In a super-hero story that’s arguably a meditation on political injustice, including racism, Cream represents the way such unjust power structures can not only physically harm individuals but distort their psyches. When it comes to his own racial identity, Cream’s psyche is nothing if not distorted.
On this deeper political level, Cream’s narration here represents the desperate need for multiculturalism. While Cream’s reaction is extreme (perhaps due to the extremity of his occupation), in principle it’s no different than what many minorities feel. The fact that success – or education – is still largely thought of as “white” within Western nations may cause minority individuals to feel they have to choose between giving up their racial or ethnic identity or living their life as a failure. This may compound the effect of institutional racism, encouraging minorities to reject success or education as unobtainable or as compromising their very identity. And even when a minority individual becomes a success, every mistake he or she makes may be seen as evidence that, at heart, he or she doesn’t fit in – that members of his or her race may put on a good show for years but will ultimately be unable to sustain such a high (or “white”) position. Bad enough that it can feel like everyone else is waiting for such a person to fail. What’s worse is that the person himself or herself may also feel this way, like he or she doesn’t fit in – or is a fraud, masquerading as a white and waiting to be found out. The only remedy for such unnecessary psychological strain is to decouple the psychological connection between success and whiteness, as defined not only racially but ethnically.
(If you think this connection doesn’t exist, you only have to look at surveys in which people are shown photographs of people of different races, then asked which photo represents “success” or “criminal” – or for that matter, “patriotic,” “Christian,” or “American” / “British.”)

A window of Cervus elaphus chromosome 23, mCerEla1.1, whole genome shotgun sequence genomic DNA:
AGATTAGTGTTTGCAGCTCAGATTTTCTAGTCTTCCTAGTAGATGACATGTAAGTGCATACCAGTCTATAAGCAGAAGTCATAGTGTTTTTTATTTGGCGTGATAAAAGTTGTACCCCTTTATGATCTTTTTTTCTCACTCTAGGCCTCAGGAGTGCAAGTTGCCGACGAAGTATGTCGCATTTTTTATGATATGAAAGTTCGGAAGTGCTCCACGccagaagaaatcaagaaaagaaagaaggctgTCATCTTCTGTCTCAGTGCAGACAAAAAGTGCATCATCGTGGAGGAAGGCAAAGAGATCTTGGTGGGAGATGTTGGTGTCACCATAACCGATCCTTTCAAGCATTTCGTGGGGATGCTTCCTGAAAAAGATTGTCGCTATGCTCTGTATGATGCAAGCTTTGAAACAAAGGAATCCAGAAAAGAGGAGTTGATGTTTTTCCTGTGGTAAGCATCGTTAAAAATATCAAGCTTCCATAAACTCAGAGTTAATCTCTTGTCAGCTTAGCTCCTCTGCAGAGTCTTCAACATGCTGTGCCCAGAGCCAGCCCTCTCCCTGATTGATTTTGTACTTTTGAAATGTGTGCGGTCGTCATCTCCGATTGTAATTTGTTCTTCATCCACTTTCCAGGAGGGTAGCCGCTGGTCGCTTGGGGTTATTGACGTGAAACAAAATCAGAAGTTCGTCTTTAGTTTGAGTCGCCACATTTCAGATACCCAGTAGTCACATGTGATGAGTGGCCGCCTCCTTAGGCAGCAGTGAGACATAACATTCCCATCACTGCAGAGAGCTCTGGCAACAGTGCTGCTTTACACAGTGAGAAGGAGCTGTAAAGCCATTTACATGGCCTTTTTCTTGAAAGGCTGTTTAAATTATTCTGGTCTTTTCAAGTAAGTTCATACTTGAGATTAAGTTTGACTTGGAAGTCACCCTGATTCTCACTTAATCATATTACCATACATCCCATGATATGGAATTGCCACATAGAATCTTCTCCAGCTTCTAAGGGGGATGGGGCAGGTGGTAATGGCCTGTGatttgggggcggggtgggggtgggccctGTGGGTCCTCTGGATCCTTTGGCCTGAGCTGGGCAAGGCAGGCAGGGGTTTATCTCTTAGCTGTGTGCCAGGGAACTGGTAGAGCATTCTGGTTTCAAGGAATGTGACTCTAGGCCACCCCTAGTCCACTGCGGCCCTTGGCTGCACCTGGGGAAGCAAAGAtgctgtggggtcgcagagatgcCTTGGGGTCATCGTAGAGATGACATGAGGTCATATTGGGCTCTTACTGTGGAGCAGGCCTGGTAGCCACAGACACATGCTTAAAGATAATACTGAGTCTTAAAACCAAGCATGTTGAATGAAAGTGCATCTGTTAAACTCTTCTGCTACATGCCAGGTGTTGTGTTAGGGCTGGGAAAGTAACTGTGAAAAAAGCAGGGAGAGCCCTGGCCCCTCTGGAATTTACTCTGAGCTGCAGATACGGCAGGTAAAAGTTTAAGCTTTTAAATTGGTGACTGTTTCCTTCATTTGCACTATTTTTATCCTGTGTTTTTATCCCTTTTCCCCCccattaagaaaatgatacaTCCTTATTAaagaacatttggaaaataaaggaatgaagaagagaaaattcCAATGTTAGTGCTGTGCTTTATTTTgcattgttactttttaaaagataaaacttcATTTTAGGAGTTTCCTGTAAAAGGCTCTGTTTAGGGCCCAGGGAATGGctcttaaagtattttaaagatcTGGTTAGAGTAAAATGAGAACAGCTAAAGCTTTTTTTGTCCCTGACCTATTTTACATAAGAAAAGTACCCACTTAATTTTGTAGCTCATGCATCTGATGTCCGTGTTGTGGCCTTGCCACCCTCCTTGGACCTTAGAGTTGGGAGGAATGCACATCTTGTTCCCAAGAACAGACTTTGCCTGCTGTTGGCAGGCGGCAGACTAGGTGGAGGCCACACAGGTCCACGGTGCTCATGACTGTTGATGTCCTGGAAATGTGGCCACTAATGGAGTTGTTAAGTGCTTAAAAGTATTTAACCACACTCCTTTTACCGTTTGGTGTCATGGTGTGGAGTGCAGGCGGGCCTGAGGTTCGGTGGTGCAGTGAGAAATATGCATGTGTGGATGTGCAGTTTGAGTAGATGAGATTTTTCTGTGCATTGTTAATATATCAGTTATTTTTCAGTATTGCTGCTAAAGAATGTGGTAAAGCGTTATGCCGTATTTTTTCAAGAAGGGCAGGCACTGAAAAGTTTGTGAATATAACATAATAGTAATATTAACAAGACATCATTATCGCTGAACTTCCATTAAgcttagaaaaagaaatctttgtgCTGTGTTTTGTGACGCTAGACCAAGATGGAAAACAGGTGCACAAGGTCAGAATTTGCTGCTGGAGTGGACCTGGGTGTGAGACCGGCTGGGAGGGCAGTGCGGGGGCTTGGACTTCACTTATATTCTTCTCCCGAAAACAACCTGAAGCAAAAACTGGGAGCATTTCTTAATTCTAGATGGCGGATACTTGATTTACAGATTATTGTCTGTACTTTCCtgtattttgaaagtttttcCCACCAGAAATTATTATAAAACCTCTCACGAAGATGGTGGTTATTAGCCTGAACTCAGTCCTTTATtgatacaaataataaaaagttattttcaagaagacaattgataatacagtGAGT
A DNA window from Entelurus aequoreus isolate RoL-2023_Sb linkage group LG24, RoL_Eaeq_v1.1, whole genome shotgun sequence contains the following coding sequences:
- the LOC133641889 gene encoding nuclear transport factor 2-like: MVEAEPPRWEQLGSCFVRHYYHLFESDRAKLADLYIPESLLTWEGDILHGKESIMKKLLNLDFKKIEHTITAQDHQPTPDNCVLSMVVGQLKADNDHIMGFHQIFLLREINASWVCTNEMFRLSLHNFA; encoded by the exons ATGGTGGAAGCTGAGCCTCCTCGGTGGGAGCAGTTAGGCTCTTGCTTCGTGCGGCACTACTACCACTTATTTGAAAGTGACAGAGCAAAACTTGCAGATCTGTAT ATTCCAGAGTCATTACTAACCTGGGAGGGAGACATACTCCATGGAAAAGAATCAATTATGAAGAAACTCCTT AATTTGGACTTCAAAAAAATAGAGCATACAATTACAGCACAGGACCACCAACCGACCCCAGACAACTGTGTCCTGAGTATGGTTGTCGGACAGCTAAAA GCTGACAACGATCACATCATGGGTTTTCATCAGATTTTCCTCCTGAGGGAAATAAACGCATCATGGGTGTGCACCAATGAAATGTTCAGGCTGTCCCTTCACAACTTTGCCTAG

Incidentally, this is why racial and ethnic depictions matter so much. Cream demonstrates that too, by taking his own notions of blackness from the most stereotypical depictions.
Cream thus demonstrates the failure of the “melting pot” model, in which minorities are asked to give up their racial and ethnic identity in order to achieve acceptance. Such a model presumes the standard to be “white” – or worse, something even more specific (e.g. Anglo-Saxon Protestant, or English as opposed to Irish, Welsh, or Scottish). But because that standard remains racially inflected, it’s impossible for minorities to fully achieve.
Of course, such a system isn’t merely a problem for minority individuals. When individuals fail to reach – or even reach for – their full potential, society as a whole suffers. It’s not only unjust; it’s inefficient, impractical, and illogical.
While Miracleman is deeply political, it’s also deeply British. And it’s worth pointing out that the United States, while far from perfect, has done a better job over the years of crafting a multicultural society than has Europe. Britain, in particular, still struggles with its own class system. Alan Moore, in interviews, has suggested how deeply he felt this system in his youth, in which he identified himself as highly intelligent yet having few obvious opportunities. But while the United States is bound together by ideals, stemming from its Declaration of Independence and its Constitution, Britain can sometimes feel like a confederacy of lands and peoples with their own ethnic identity. Alan Moore isn’t black, but the problems inherent in Britain’s ruling class consisting mostly of white Englishmen who went to the “right” schools and spoke the “right” way wasn’t lost on him.